How Do Community Characteristics and Alcohol Control Affect Suicide Among Young Alaska Native Men?

Suicide rates among Alaska Natives rose rapidly in the 1960s and have remained high since then, with the highest rate among young Alaska Native men living in Alaska’s small rural communities: 20 times the rate among Americans as a whole. But suicide rates among young Alaska Native men are considerably higher or lower in some small rural places than in others.  In a recent analysis, Matthew Berman, professor of economics at ISER, looked at how community living conditions—including local alcohol control—affect suicide rates among young Alaska Native men. Analyzing data from the period 1980 through 2007, he found that specific community characteristics were associated with either higher or lower risk of suicide.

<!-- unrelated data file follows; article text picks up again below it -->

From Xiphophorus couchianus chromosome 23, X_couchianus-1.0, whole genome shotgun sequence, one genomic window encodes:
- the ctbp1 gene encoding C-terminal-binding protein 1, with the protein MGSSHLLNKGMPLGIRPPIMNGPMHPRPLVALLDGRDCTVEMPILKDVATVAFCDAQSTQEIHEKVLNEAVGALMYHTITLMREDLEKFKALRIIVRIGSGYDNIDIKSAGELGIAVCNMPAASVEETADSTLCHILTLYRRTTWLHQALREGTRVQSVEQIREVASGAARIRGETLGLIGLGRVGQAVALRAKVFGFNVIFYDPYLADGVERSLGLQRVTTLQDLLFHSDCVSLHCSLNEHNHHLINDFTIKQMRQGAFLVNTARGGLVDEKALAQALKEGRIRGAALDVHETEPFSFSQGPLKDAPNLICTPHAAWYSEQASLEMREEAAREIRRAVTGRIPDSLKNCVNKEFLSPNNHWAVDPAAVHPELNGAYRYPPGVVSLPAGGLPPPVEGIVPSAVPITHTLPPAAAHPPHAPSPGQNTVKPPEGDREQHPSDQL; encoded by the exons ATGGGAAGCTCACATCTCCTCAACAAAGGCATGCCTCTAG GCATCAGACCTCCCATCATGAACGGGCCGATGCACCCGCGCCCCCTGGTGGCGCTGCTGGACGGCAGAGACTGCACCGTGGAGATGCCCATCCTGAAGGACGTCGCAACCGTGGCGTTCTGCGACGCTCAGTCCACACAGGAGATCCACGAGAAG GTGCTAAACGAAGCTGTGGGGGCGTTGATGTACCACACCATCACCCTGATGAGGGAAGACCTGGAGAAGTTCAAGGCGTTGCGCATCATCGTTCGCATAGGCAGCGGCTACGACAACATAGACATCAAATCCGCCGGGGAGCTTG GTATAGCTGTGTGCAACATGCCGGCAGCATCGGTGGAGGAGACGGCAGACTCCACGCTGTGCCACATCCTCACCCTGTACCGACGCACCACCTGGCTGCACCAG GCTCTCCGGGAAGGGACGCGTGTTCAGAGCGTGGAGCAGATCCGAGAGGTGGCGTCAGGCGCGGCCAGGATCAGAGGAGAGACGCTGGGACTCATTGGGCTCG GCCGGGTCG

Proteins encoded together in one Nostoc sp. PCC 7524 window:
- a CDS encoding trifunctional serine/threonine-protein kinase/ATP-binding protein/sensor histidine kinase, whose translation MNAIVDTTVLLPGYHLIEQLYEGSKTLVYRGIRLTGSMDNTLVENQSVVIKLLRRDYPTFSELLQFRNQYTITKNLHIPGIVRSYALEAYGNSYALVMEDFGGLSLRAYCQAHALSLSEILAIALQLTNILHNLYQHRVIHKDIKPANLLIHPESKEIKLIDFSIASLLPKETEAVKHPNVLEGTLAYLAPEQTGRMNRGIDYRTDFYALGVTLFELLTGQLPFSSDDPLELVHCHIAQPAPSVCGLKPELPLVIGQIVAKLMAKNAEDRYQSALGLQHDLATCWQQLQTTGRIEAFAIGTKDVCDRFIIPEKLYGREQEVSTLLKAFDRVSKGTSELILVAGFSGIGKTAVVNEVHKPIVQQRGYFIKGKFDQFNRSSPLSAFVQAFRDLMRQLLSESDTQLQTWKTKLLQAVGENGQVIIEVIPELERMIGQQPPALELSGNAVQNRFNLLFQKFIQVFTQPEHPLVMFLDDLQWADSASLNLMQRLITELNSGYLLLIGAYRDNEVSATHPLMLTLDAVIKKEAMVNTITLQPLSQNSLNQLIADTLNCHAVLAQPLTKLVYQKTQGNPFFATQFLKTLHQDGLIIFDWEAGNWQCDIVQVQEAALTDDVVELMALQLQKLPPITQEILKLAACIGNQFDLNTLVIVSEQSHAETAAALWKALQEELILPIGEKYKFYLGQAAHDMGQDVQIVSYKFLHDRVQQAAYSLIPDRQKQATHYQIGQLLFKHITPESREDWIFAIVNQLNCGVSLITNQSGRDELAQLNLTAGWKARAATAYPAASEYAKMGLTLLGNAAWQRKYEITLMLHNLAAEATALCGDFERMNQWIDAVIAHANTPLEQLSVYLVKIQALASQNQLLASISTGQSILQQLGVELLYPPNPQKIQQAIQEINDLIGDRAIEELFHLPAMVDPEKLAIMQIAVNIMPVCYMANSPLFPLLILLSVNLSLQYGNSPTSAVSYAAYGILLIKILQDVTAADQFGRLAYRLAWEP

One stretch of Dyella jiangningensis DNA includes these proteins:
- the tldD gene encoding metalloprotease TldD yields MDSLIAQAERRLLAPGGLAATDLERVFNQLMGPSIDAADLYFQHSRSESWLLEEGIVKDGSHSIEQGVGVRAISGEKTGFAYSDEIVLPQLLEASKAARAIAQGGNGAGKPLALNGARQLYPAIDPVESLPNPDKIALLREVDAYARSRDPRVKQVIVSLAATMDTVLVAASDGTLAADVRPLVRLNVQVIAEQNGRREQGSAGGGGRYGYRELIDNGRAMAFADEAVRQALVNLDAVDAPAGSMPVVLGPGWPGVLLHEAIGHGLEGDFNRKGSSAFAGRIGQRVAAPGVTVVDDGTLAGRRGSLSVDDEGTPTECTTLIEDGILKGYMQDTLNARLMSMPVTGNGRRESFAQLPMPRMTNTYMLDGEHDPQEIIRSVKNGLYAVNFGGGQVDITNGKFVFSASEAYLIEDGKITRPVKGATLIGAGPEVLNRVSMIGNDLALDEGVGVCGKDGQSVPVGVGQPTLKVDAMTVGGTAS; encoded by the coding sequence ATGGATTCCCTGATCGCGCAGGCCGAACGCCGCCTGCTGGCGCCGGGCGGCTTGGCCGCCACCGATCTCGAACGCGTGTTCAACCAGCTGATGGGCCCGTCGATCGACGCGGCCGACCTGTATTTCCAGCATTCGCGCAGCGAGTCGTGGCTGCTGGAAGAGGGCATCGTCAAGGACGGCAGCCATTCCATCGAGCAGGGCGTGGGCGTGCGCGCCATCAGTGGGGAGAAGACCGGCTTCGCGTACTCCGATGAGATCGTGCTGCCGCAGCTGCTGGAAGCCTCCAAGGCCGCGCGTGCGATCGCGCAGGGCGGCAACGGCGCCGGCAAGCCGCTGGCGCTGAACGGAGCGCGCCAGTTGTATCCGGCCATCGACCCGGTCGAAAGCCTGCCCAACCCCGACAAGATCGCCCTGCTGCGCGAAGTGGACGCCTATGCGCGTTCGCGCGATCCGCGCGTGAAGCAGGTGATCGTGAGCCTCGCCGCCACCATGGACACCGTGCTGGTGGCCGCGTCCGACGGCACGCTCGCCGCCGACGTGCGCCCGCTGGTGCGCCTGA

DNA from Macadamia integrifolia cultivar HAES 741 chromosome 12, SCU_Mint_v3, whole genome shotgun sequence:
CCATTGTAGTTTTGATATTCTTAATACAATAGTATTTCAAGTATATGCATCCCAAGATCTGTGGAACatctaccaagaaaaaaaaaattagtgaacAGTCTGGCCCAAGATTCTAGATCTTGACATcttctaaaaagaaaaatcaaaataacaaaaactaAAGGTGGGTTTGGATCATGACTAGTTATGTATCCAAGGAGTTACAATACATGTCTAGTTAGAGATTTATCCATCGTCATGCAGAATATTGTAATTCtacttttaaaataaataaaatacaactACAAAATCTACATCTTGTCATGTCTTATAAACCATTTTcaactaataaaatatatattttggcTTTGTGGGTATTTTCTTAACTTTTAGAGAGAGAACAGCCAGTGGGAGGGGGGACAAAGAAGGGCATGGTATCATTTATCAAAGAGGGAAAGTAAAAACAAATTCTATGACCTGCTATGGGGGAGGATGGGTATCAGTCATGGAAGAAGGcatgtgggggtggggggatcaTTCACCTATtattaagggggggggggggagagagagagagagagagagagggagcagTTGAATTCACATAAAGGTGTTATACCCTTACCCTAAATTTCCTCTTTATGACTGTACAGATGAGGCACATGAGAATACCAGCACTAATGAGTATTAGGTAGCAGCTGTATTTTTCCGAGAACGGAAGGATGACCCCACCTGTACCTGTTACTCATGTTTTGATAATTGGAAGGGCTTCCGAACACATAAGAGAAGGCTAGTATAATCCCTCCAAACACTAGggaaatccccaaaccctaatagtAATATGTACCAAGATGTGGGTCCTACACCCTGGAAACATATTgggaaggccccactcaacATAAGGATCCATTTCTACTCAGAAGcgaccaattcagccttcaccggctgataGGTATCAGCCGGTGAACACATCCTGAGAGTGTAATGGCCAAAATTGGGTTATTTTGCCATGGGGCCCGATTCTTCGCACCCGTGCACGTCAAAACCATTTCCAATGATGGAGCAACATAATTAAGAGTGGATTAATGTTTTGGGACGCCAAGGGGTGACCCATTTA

Download the analysis, Suicide Among Young Alaska Native Men: Community Factors and Alcohol Control (PDF, 561.5KB). It was published in the American Journal of Public Health. If you have questions, get in touch with Matthew Berman at matthew.berman@uaa.alaska.edu.

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